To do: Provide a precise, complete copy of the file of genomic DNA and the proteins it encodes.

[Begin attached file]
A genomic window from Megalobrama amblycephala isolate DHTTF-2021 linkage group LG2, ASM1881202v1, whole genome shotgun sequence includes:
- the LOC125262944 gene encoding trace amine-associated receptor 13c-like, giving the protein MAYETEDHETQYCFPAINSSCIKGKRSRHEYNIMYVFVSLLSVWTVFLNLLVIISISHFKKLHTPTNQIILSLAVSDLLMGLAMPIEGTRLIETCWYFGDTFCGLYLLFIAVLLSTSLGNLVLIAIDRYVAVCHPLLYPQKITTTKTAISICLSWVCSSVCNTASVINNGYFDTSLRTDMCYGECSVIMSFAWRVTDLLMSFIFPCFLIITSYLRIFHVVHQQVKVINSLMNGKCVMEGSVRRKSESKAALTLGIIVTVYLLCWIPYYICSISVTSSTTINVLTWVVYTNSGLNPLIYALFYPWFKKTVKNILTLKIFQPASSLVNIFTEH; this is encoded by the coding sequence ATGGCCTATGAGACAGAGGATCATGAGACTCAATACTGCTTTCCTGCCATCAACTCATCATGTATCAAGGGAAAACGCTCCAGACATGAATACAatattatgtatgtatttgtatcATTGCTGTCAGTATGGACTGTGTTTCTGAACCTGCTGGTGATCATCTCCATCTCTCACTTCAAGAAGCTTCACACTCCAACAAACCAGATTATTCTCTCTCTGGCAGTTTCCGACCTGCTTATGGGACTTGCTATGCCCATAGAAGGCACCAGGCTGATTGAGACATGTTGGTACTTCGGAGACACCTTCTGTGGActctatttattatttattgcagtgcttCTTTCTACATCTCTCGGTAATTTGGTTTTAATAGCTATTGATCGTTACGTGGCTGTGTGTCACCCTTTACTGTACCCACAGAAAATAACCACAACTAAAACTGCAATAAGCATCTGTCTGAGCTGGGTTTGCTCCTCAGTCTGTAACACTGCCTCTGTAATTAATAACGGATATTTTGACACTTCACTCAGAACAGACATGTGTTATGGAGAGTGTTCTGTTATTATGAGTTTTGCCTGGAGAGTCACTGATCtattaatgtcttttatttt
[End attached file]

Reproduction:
A genomic window from Megalobrama amblycephala isolate DHTTF-2021 linkage group LG2, ASM1881202v1, whole genome shotgun sequence includes:
- the LOC125262944 gene encoding trace amine-associated receptor 13c-like, giving the protein MAYETEDHETQYCFPAINSSCIKGKRSRHEYNIMYVFVSLLSVWTVFLNLLVIISISHFKKLHTPTNQIILSLAVSDLLMGLAMPIEGTRLIETCWYFGDTFCGLYLLFIAVLLSTSLGNLVLIAIDRYVAVCHPLLYPQKITTTKTAISICLSWVCSSVCNTASVINNGYFDTSLRTDMCYGECSVIMSFAWRVTDLLMSFIFPCFLIITSYLRIFHVVHQQVKVINSLMNGKCVMEGSVRRKSESKAALTLGIIVTVYLLCWIPYYICSISVTSSTTINVLTWVVYTNSGLNPLIYALFYPWFKKTVKNILTLKIFQPASSLVNIFTEH; this is encoded by the coding sequence ATGGCCTATGAGACAGAGGATCATGAGACTCAATACTGCTTTCCTGCCATCAACTCATCATGTATCAAGGGAAAACGCTCCAGACATGAATACAatattatgtatgtatttgtatcATTGCTGTCAGTATGGACTGTGTTTCTGAACCTGCTGGTGATCATCTCCATCTCTCACTTCAAGAAGCTTCACACTCCAACAAACCAGATTATTCTCTCTCTGGCAGTTTCCGACCTGCTTATGGGACTTGCTATGCCCATAGAAGGCACCAGGCTGATTGAGACATGTTGGTACTTCGGAGACACCTTCTGTGGActctatttattatttattgcagtgcttCTTTCTACATCTCTCGGTAATTTGGTTTTAATAGCTATTGATCGTTACGTGGCTGTGTGTCACCCTTTACTGTACCCACAGAAAATAACCACAACTAAAACTGCAATAAGCATCTGTCTGAGCTGGGTTTGCTCCTCAGTCTGTAACACTGCCTCTGTAATTAATAACGGATATTTTGACACTTCACTCAGAACAGACATGTGTTATGGAGAGTGTTCTGTTATTATGAGTTTTGCCTGGAGAGTCACTGATCtattaatgtcttttatttt